Why a Post-Nup Could Save Your Marriage

  •   |   Meghan Freed

While Prenups Are Signed in the Hopeful, Rosy Light of Engagement, Post-nups Are Often Associated With Infidelity or Other Marital Turmoil. But as the Number of Couples Seeking Them Continues to rising (There’s a Rumor Beyoncé and Jay-z Have One), We Pose the Question: Could a Post-nup Actually Be the Secret to a Successful Marriage?

A few months after they got married in 2016, Pennsylvania couple Krista and Ben did something a small, but growing number of Americans are doing: they signed a post-nuptial agreement. Krista was the one who brought up the idea. “The hardest part was the small amount of time between when I had the thought that we should maybe have a marital agreement and the conversation. In my head I was afraid—what if this is weird?” she recalls. “But Ben was super on board.”

“A lot of what motivated our nuptial agreement, and our relationship, is just empathy for the other person,” agrees Ben. “Wanting their life to be as full as possible.”

Both spouses, who declined to give their last names for privacy reasons, were entering the marriage with their own businesses, which they wanted to retain as separate property—Krista is a partner in a PR company and Ben is a self-employed gardener. Krista owns a house that she bought before the marriage. Ben has two children from a previous relationship.

“There were lots of moving parts and different factors that we were going to be combining in our marriage,” says Ben. Their post-nuptial agreement, or postnup, allowed them to have a marriage on their own terms. “We wanted this agreement as a guide,” says Krista. “An understanding we shared, in a formal sense, but also in the knowledge it was something we could modify.”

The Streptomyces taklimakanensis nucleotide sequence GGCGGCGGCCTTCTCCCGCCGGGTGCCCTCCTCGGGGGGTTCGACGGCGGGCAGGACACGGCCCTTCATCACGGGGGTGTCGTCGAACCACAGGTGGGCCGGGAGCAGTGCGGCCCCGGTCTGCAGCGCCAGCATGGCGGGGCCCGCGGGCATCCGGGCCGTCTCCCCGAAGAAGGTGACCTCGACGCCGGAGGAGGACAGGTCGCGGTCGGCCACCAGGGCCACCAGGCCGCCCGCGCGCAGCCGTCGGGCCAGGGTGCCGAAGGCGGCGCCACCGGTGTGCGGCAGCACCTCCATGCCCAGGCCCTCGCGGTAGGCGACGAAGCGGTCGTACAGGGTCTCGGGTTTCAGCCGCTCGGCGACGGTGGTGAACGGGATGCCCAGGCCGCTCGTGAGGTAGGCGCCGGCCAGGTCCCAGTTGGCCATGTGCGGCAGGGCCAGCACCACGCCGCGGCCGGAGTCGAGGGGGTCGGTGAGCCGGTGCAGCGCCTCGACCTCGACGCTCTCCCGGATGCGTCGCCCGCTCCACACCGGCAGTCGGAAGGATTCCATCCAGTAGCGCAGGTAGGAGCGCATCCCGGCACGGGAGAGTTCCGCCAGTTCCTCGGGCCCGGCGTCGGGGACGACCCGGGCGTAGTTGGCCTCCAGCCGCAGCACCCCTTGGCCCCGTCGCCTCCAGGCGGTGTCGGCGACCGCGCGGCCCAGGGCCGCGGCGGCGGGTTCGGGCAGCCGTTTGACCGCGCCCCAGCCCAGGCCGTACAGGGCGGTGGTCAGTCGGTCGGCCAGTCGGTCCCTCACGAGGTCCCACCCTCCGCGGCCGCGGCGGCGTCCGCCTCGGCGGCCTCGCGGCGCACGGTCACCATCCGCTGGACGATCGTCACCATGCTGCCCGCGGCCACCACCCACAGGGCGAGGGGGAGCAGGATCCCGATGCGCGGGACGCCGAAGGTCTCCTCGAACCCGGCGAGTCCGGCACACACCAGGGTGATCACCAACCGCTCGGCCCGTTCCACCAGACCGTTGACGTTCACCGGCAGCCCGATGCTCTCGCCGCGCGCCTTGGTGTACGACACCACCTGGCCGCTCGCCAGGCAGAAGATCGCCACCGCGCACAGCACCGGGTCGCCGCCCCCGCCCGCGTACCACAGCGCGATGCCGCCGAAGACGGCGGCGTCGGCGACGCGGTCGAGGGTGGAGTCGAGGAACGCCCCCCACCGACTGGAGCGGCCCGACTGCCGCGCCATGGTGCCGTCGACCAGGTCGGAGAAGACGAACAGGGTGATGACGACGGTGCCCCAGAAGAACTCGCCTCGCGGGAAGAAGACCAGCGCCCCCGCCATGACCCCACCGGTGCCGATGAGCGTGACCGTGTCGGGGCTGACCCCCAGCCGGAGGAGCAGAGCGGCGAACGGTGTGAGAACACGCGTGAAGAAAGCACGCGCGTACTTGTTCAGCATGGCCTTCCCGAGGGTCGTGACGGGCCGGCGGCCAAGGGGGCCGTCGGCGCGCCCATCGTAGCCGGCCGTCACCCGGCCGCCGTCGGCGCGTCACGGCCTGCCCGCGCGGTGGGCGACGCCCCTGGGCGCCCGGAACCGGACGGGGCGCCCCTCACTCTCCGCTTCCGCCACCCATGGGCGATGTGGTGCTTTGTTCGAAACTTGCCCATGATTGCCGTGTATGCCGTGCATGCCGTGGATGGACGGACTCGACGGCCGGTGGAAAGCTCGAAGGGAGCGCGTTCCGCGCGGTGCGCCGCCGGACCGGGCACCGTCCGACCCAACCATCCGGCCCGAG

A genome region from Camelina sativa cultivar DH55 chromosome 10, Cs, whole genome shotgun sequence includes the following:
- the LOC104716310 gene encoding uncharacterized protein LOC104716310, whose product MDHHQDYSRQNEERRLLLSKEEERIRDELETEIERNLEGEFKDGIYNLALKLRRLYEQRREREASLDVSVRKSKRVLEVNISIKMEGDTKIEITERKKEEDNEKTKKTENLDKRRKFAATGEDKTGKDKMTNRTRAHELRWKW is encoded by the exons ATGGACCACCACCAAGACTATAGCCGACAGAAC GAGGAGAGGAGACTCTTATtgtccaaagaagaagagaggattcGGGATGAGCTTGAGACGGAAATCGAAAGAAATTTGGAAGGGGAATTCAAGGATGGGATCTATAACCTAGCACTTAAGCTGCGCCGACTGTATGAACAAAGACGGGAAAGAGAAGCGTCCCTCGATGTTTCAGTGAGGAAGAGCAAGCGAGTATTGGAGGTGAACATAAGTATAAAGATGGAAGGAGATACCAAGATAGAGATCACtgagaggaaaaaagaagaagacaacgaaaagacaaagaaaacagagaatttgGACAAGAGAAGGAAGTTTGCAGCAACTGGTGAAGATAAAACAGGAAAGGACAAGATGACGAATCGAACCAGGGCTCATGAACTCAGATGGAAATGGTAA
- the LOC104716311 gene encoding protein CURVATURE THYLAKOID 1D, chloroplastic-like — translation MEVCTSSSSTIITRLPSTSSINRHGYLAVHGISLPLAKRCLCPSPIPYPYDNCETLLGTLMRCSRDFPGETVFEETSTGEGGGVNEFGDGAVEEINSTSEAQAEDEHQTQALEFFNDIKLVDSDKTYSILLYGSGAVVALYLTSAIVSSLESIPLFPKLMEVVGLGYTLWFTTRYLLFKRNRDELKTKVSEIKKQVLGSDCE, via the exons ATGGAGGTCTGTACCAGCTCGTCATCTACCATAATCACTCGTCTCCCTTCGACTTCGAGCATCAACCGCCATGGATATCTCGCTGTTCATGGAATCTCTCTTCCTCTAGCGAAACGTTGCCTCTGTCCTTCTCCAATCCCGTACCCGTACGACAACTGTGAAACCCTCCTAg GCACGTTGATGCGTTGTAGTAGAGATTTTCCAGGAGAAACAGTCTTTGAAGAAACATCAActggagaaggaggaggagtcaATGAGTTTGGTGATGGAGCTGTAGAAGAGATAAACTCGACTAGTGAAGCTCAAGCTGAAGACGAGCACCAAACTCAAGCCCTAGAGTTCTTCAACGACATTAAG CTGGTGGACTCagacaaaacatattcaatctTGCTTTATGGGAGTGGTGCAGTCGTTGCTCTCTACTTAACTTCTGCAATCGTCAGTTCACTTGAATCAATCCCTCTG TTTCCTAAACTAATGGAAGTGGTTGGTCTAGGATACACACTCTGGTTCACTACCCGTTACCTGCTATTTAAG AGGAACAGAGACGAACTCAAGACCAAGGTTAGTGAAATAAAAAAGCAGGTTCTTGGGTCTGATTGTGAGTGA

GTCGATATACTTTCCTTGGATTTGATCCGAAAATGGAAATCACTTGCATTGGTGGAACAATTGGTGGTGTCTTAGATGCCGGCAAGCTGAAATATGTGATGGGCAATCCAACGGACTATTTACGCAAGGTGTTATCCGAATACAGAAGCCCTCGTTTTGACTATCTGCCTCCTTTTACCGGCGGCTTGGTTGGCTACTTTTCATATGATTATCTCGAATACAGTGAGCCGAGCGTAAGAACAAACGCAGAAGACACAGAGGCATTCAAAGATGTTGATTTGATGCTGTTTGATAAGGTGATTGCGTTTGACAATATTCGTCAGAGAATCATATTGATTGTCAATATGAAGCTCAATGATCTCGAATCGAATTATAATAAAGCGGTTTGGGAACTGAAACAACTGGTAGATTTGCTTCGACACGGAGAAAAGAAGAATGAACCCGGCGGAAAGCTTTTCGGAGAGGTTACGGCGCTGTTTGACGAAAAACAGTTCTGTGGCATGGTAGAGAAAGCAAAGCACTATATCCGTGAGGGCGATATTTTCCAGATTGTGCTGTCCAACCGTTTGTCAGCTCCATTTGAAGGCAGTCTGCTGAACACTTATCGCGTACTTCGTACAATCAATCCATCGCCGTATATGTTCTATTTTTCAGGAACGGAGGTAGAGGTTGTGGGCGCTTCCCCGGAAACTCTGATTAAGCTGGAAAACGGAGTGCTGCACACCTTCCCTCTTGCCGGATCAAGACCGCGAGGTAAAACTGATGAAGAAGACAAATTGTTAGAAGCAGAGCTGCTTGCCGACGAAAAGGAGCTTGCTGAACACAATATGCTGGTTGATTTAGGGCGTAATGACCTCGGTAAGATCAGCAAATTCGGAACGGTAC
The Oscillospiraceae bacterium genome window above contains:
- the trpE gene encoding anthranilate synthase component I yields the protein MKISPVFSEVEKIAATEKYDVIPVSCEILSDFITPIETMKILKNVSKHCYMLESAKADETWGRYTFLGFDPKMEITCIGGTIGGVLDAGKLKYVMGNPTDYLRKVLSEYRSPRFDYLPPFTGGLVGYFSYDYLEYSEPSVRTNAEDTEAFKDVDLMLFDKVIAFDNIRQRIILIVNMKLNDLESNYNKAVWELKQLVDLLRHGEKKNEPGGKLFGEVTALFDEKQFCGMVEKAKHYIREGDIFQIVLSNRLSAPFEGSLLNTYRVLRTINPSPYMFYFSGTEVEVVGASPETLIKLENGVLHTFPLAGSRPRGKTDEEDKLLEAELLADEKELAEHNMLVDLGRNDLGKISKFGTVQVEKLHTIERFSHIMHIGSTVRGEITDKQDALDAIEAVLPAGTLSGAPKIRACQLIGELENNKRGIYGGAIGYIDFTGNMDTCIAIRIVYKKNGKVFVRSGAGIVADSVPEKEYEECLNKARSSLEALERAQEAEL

Family lawyers say more couples are inquiring about post-nuptial agreements—private contracts between spouses that, like their better-known cousin pre-nuptial agreements, can determine the division of a couple’s money and property in a divorce or after the death of one spouse. While pre-nuptial agreements are signed in the hopeful, rosy light of engagement, postnups have a reputation as more transactional agreements, and they are often associated with infidelity or other marital turmoil. But lawyers and some people who have postnups say the agreements can serve couples with particular needs well. They can clarify the issues that lead to conflict, and help each spouse retain ownership of key assets, like a family-owned business. Sometimes they can even help keep a troubled marriage together, or—if it comes to it—simplify and shorten divorce proceedings.